Recently, I had the honor of being named one of Crain’s Notable Black Leaders and Executives. This award has resulted in no small amount of reflection back on my career: On how I operate as a leader today, and how my professional choices and opportunities are intrinsically intertwined with the community I was raised in and the city that I love.
Growing up in Bronzeville and later in the south suburb of Markham, I saw Black leadership all around. From sports coaches and block club captains, the adults around me demonstrated leadership by building a supportive network that exposed me to a variety of opportunities and environments and encouraged me to explore beyond my boundaries. These individuals continue to inspire my own approach to leading a diverse team at Wight & Company.
Early in my career, I got a phone call from City Hall - would I consider heading up the effort to redraft the legal requirements to bring Chicago’s Minority, Women, and Disadvantage Business Enterprise (M/W/DBE) program into compliance, and maybe even improve it in the process? I didn’t hesitate. My Response, “Of course”. As a lawyer, the letter of the law was clear to me. What was much more challenging - and ultimately most rewarding - was being able to demonstrate how vital these businesses were (and are) to the region’s overall economy. The program was ultimately amended for the better. Today, over 2,300 M/W/DBEs are certified in the city of Chicago, an achievement I’m proud to have played a role in.
Fortunately, today as President of Transportation and Infrastructure at Wight & Company, I am in a position to continue to make an impact in even greater ways. When we pursue work at Wight, we’re given an M/W/DBE requirement as set by the client. When my team and I look at those, we consider that requirement - say, 35% - as a floor, not as a ceiling. That’s a starting point for us in terms of M/W/DBE partner engagement.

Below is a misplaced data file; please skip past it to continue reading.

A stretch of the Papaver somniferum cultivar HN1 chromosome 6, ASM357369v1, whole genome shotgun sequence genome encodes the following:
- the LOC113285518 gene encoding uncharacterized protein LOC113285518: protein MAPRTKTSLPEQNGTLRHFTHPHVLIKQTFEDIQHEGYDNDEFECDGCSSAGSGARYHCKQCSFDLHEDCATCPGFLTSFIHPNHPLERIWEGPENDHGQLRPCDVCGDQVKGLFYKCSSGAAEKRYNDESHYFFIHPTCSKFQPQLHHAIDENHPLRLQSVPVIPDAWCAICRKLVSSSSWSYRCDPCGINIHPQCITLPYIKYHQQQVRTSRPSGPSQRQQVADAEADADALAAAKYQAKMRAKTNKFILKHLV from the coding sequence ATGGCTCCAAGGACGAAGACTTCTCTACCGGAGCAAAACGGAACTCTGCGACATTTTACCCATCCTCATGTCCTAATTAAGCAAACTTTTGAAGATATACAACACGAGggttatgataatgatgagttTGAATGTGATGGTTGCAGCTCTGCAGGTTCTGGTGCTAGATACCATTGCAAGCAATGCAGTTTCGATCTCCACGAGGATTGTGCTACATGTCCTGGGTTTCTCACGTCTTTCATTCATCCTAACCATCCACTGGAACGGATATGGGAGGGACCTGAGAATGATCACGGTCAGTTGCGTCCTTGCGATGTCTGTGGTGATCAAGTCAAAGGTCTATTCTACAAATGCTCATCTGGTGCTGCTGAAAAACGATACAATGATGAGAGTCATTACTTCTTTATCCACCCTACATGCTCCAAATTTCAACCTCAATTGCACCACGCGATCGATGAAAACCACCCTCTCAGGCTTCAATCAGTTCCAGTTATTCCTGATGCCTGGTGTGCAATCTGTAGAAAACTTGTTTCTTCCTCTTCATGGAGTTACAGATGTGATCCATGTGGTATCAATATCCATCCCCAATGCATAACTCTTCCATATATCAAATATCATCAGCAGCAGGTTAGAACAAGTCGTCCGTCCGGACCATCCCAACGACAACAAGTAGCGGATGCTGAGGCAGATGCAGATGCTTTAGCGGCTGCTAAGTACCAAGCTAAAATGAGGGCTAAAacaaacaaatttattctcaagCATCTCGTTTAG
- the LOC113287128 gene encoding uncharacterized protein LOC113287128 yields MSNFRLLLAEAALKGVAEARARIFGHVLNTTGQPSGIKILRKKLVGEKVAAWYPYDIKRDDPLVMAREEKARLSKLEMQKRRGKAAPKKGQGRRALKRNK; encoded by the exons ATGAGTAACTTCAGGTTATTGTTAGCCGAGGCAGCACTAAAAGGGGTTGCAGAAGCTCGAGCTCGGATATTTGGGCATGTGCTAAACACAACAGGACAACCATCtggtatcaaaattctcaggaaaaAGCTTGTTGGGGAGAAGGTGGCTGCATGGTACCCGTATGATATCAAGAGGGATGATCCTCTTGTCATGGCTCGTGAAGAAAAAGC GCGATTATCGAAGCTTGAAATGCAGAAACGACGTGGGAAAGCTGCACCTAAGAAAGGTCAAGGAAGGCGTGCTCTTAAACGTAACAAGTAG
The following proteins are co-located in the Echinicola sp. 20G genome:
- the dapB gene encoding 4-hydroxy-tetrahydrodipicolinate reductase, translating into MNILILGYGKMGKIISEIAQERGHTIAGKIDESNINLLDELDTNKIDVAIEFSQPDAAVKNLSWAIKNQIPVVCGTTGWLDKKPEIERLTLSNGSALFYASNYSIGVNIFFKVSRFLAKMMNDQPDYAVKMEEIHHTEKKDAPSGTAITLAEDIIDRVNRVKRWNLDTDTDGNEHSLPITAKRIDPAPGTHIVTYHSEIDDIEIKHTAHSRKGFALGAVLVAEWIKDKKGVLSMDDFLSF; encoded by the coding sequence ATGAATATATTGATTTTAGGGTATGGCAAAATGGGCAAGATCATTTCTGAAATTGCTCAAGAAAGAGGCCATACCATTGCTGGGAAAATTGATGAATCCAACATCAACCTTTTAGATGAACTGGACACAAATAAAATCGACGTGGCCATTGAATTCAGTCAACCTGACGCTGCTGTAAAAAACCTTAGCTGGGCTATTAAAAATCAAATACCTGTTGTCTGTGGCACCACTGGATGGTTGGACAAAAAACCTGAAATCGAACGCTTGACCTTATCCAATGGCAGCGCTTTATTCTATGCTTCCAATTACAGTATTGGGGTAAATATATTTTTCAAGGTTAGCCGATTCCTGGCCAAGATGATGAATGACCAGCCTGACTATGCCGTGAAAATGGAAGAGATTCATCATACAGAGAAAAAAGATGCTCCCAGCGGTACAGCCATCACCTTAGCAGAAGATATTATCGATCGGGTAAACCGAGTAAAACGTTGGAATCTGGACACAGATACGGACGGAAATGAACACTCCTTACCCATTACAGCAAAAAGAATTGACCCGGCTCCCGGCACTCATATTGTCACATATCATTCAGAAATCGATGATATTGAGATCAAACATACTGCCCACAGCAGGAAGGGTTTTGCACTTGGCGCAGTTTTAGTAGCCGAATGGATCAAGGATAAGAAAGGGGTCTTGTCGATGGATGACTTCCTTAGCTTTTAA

I get extremely frustrated when I hear some firms say they’re “giving away" work to M/W/DBE firms when looking at these requirements. My response to them is: this work is not yours to give away to begin with. Majority-owned firms are not entitled to this work. If there's a 35% M/W/DBE goal, then I believe that the mindset should be that the majority-owned firm is working to earn that 65% of the work in partnership with M/W/DBE companies. You can’t give away that which you haven’t even won yet.
And yes, I say “partnership” on purpose, as Wight looks for substantive participation by our M/W/DBE subcontractors on these proposals. I need to know there will be a meaningful, substantive opportunity for the M/W/DBE companies to engage in the project; they are not just a box to check off. My goal with every M/W/DBE partner is that they can grow from their work with Wight, and perhaps someday can be major contractors or primes on similar opportunities, if that’s part of their business plan.
In addition, we have our own mentor/protégé program for these subcontractors, to help them build capacity and increase their confidence in pursuing more and bigger jobs in the future. Just as with the work I did in procurement for the City many years ago, I continue to advocate that it's very important that the spirit of these programs is honored, not just the letter.
I carry that accomplishment with me to this day and will continue to use my position as a leader to ensure opportunities are afforded to all in our communities. I am grateful for the support and encouragement I’ve received throughout my career. I can only hope to inspire and impact others in the same way.